– %SID% is the SID of the user who deleted the file
• Method to Grab and Parse
– recbin.pl - Harlan Carvey
• https://winforensicaanalysis.googlecode.com/files/wfa3e.zip
Anti-Virus Logs/Quarantined Files
• Significance
– Logs give timestamps of last virus subscription update,
last scan, virus/quarantine activity
– Quarantined files are potentially malicious samples
that have been rendered inert.
• Location on Target
– Application Logs
– Vendor Specific
• Method to Grab and Parse
– Vendor Specific
Not an Exhaustive List
Add anything that you might find useful.
Now We Put It All Together
• DEMO!
“Super” Timeline Creation
Super Timeline?
• Grab any relevant log that has a timestamp
• Make sure they all are on the same time zone
(local vs. UTC) and format (YYYY/MM/DD
hh:mm:ss)
• Put them all in the one big file
• Sort
Setting up Your Machine for
Command Line Timeline Analysis
Useful Tools For Command Line
Timeline Analysis
• Linux or OSX command line
If you absolutely must use Windows for
timeline analysis…
• GnuWin
– GnuWin provides ports of tools with a GNU or
similar open source license, to modern MSWindows (Microsoft Windows 2000 / XP / 2003 /
Vista / 2008 / 7)
– http://gnuwin32.sourceforge.net/packages.html
Useful GnuWin Packages
• Grep - searches one or more input files for lines
containing a match to a specified pattern.
– http://gnuwin32.sourceforge.net/packages/grep.htm
• CoreUtils - collection of basic file, shell and text
manipulation utilities
– http://gnuwin32.sourceforge.net/packages/coreutils.h
tm
• Includes a ton of really useful timeline analysis commands
like cat,cut,fold,head,join,nl,sort,tac,uniq,wc and a few
others.
• Many of these tools are also included in the
Kludge source files
Make a Tools Folder and Update Path
• The %PATH% variable should be updated on regular and
elevated accounts if you are going to use either for timeline
analysis.
• Always append your Tools folder to the END of your PATH.
Do not prepend to the beginning.
Command Line Timeline Analysis
Examples
Command Line Timeline Analysis
Determine the processes that were launched during a
specific hour that do not have “Windows” in the file path:
c:\Incidents\DEMO\TLN>grep "2014-03-14\ 20"
timeline.csv | grep "Microsoft-Windows-SecurityAuditing/4688" |cut -d, -f1,10 |sort| uniq |grep -vi
Windows
2014-03-14 20:05:01,C:\Tools\grep.exe
2014-03-14 20:05:13,C:\Tools\grep.exe
2014-03-14 20:06:36,C:\Tools\grep.exe
2014-03-14 20:31:39,C:\Tools\grep.exe
2014-03-14 20:39:02,C:\Tools\grep.exe
Command Line Timeline Analysis
Use simple regular expressions to help
maximize your searches:
This example shows the event codes for the when the Event
Logging Service Starts (6005) and Stops (6006):
c:\DEMO\TLN>grep -iE "EventLog/600[5,6]" timeline.csv
2014-03-14 19:48:11,EVTX,TARGETMACHINE,,EventLog/6005;4;
2014-03-14 19:46:03,EVTX,TARGETMACHINE,,EventLog/6006;4;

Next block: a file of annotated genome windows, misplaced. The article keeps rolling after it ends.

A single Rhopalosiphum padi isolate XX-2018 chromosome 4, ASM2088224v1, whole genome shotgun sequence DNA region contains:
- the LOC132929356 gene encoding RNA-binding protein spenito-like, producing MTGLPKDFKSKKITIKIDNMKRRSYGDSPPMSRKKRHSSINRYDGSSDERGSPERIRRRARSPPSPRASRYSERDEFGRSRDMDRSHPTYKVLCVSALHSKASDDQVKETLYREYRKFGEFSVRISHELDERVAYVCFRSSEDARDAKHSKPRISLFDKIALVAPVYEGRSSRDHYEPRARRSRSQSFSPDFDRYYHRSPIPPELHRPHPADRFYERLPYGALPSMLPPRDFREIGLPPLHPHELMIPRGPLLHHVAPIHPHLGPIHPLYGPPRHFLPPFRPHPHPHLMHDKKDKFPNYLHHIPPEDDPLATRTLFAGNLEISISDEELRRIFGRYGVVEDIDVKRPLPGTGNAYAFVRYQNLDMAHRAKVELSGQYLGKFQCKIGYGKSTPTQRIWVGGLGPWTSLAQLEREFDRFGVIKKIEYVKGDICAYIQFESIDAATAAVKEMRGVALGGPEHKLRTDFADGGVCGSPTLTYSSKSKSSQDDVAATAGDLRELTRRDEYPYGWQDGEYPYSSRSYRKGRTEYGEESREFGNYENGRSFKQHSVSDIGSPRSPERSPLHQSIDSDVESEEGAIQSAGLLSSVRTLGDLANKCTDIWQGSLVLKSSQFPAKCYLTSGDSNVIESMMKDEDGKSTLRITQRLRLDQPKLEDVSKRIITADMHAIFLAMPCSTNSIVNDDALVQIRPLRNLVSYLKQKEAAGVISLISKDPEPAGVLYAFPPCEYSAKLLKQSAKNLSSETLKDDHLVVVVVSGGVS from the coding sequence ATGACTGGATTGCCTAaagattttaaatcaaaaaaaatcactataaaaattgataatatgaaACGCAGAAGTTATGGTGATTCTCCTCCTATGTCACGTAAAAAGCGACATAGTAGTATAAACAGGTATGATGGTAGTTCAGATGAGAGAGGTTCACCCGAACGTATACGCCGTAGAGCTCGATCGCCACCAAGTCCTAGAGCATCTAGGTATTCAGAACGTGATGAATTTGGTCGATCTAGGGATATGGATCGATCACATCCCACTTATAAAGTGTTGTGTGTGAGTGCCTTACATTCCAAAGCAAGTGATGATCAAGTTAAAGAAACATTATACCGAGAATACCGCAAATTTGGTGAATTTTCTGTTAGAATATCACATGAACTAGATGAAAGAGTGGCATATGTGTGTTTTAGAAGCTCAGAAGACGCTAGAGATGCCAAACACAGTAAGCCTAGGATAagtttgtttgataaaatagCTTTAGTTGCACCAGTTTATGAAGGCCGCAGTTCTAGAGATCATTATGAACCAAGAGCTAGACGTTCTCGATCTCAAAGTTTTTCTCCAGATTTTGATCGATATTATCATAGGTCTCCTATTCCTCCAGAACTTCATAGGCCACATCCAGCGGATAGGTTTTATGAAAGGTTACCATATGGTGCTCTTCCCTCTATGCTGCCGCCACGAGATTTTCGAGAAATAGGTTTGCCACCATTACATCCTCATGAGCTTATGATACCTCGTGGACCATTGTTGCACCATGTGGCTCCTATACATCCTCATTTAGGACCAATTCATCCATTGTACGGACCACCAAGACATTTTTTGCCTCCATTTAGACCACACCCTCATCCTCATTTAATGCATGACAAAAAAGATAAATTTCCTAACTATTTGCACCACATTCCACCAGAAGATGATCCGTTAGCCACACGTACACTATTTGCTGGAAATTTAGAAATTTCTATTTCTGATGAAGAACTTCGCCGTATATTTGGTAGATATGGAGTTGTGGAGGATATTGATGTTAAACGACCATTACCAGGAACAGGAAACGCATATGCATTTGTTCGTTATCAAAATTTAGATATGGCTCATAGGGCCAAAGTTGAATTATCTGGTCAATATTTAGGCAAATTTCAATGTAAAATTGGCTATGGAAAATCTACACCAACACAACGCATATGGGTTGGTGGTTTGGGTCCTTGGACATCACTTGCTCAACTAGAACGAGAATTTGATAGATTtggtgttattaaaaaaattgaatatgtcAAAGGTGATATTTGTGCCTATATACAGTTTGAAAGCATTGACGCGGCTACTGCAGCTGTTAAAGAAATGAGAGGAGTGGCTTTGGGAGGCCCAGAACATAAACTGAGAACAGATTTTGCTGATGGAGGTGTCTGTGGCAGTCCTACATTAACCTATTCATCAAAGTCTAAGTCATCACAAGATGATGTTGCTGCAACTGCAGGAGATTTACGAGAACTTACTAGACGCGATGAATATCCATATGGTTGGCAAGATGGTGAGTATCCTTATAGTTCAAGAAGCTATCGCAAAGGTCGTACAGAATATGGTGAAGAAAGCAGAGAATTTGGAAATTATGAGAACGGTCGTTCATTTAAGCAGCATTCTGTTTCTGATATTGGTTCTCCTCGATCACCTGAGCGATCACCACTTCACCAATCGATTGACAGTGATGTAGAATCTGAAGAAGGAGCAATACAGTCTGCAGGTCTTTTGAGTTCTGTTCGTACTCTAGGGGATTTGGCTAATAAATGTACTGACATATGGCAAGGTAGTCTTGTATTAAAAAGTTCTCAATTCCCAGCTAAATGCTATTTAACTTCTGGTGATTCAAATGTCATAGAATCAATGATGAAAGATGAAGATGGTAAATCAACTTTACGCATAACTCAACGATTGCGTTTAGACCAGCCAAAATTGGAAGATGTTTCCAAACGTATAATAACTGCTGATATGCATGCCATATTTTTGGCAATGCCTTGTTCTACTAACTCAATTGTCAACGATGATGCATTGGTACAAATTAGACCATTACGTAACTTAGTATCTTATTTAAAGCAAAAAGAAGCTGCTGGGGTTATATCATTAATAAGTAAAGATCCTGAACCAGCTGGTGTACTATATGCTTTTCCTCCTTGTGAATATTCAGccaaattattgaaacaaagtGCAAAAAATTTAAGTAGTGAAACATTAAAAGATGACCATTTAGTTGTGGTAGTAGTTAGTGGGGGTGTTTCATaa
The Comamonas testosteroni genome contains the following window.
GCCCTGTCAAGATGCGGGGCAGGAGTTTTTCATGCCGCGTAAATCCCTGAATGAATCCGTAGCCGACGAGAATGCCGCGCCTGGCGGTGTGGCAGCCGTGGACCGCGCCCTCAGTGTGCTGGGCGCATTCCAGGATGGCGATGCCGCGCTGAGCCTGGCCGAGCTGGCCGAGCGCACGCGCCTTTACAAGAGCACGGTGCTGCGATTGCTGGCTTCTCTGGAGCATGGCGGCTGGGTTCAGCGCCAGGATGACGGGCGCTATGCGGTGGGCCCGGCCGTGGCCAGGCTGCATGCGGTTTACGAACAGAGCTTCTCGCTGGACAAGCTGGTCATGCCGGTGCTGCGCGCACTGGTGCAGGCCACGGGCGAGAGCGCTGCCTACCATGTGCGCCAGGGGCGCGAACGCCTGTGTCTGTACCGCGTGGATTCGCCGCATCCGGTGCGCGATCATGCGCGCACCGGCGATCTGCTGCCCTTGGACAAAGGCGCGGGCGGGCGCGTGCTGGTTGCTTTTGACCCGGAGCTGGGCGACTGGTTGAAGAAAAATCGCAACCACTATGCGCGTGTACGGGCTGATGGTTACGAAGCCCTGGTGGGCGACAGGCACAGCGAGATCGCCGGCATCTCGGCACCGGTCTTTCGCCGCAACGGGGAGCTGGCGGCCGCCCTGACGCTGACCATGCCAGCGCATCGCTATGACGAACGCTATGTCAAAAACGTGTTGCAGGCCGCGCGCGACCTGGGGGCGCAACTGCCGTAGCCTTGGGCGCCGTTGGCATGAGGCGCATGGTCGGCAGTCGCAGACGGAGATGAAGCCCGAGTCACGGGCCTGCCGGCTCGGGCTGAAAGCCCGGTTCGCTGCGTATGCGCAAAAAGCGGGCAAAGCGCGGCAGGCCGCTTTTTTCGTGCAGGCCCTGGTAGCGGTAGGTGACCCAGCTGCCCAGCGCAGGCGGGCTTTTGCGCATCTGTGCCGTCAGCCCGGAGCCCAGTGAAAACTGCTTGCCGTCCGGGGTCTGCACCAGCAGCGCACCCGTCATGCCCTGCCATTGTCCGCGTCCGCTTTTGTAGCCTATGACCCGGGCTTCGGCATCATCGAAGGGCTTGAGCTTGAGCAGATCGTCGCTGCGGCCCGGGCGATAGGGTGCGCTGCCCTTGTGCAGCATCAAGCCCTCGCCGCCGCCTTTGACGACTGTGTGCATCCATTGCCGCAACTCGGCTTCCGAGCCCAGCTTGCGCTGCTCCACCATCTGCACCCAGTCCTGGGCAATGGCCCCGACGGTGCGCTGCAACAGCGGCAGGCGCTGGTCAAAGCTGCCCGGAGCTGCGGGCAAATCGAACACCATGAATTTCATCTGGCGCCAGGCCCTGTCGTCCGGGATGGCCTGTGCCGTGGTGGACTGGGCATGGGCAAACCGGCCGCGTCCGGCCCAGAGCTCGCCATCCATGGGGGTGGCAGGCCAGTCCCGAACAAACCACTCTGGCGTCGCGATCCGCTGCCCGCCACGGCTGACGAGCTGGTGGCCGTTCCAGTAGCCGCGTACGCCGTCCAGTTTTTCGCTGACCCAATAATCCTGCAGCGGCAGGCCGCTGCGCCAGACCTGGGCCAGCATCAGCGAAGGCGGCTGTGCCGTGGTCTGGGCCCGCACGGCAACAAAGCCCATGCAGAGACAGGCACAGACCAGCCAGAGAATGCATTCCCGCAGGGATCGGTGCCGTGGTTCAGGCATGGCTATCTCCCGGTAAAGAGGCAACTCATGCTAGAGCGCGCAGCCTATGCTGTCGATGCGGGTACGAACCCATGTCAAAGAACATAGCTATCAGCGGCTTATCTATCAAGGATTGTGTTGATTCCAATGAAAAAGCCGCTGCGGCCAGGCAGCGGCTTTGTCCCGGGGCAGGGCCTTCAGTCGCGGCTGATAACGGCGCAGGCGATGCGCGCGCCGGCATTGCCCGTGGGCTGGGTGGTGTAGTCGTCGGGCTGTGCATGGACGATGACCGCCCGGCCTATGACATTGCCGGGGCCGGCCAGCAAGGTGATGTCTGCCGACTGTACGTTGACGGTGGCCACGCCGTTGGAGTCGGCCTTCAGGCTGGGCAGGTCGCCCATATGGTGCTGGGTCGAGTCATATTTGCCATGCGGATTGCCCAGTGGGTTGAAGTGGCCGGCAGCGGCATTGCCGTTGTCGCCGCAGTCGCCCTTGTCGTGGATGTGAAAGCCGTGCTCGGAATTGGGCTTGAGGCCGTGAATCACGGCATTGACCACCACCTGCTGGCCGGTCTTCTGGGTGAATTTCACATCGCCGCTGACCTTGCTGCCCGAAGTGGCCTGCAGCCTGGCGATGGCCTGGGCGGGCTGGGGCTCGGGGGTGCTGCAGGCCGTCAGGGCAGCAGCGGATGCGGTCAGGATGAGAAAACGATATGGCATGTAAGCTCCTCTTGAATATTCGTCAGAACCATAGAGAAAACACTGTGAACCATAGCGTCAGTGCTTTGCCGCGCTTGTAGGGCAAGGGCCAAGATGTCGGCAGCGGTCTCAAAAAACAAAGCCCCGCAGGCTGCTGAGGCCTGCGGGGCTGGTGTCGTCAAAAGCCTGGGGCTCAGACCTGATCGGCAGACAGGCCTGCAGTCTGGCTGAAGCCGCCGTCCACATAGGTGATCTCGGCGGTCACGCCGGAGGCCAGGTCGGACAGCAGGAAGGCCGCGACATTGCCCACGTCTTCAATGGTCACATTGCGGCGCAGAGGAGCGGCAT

2014-03-14 17:40:10,EVTX,TARGETMACHINE,,EventLog/6005;4;
2014-03-14 17:38:01,EVTX,TARGETMACHINE,,EventLog/6006;4;
2014-03-14 14:33:18,EVTX,TARGETMACHINE,,EventLog/6005;4;
2014-03-14 13:10:44,EVTX,TARGETMACHINE,,EventLog/6006;4;
2014-03-14 10:49:40,EVTX,TARGETMACHINE,,EventLog/6005;4;
2014-03-13 21:26:30,EVTX,TARGETMACHINE,,EventLog/6006;4;
2014-03-13 13:24:32,EVTX,TARGETMACHINE,,EventLog/6005;4;
Command Line Timeline Analysis
c:\DEMO\TLN>grep -E “,URL,|Content.IE5” timeline.csv |
cut -d: -f1,2 | sort| uniq|cut -d" " -f1 |sort |uniq -c
136 2014-03-11
98 2014-03-12
53 2014-03-13
31 2014-03-14
This will give you a count of the unique minutes that web
history or temporary internet files were created and a
rough estimate of how long a user was actively browsing.
Great for when proxy logs are not available.
Command Line Timeline Analysis
Determine the logon times and user names for anyone that interactively
logged on to the system:
C:\DEMO>grep 2014-03-11 timeline.csv | grep "Microsoft-Windows-Security-Auditing/4624"|
cut -d, -f1,10,13 | grep -E ",2$|,11$" |sort | uniq
2014-03-11 12:10:09,DAVESTRUM,11
2014-03-11 12:50:46,DAVESTRUMADMIN,11
2014-03-11 12:59:56,DAVESTRUMADMIN,11
2014-03-11 14:20:45,DAVESTRUMADMIN,11
2014-03-11 14:21:24,DAVESTRUMADMIN,11
2014-03-11 15:16:01,DAVESTRUM,11
2014-03-11 20:39:38,DAVESTRUMADMIN,11
2014-03-11 20:42:22,DAVESTRUMADMIN,11
2014-03-11 20:47:07,DAVESTRUM,2
2014-03-11 20:47:08,DAVESTRUM,2
BUT THIS STILL DOESN’T READ ALL THAT WELL
Command Line Timeline Analysis
LABEL, SEPARATE, and COMBINE YOUR FINDINGS
C:\DEMO>grep 2014-03-11 timeline.csv | grep "Microsoft-Windows-Security-Auditing/4624"|
cut -d, -f1,10,13 | grep -E ",2$|,11$" |sort | uniq > logontimes.txt & FOR /F "delims=" %i IN
('type logontimes.txt') DO @echo %i LOGON >> FINDINGS.TXT
C:\DEMO>grep 2014-03-11 timeline.csv | grep "Microsoft-Windows-Security-Auditing/4647"|
cut -d, -f1,6 | sort | uniq > logofftimes.txt & FOR /F "delims=" %i IN ('type logofftimes.txt') DO
@echo %i LOGOFF >> FINDINGS.TXT
C:\DEMO> type FINDINGS.TXT | sort
2014-03-11 12:10:09,DAVESTRUM,11 LOGON
2014-03-11 12:50:46,DAVESTRUMADMIN,11 LOGON
2014-03-11 12:59:56,DAVESTRUMADMIN,11 LOGON
2014-03-11 14:20:45,DAVESTRUMADMIN,11 LOGON
2014-03-11 14:21:24,DAVESTRUMADMIN,11 LOGON
2014-03-11 15:06:43,DAVESTRUM LOGOFF
References
• https://www.sans.org/reading-room/whitepapers/incident/orionincident-response-live-cd-33368
• https://blogs.sans.org/computer-forensics/files/2012/06/SANSDigital-Forensics-and-Incident-Response-Poster-2012.pdf
• https://code.google.com/p/mft2csv/downloads/list
• https://tzworks.net/download_links.php
• http://journeyintoir.blogspot.com/2013/09/tools-to-grab-lockedfiles.html
• http://www.emich.edu/ia/pdf/research/Live%20Memory%20Acqui
sition%20for%20Windows%20Operating%20Systems,%20Naja%20
Davis.pdf
• https://code.google.com/p/volatility/wiki/CommandReference
• http://www.dfinews.com/articles/2010/12/decoding-prefetch-filesforensic-purposes-part-1
References
• http://securityscaper.com/Protecting%20Privil
eged%20Domain%20Accounts%20during%20L
ive%20Response%20-%20June%202011.pdf
Will post the script and Tools
shortly….
Questions?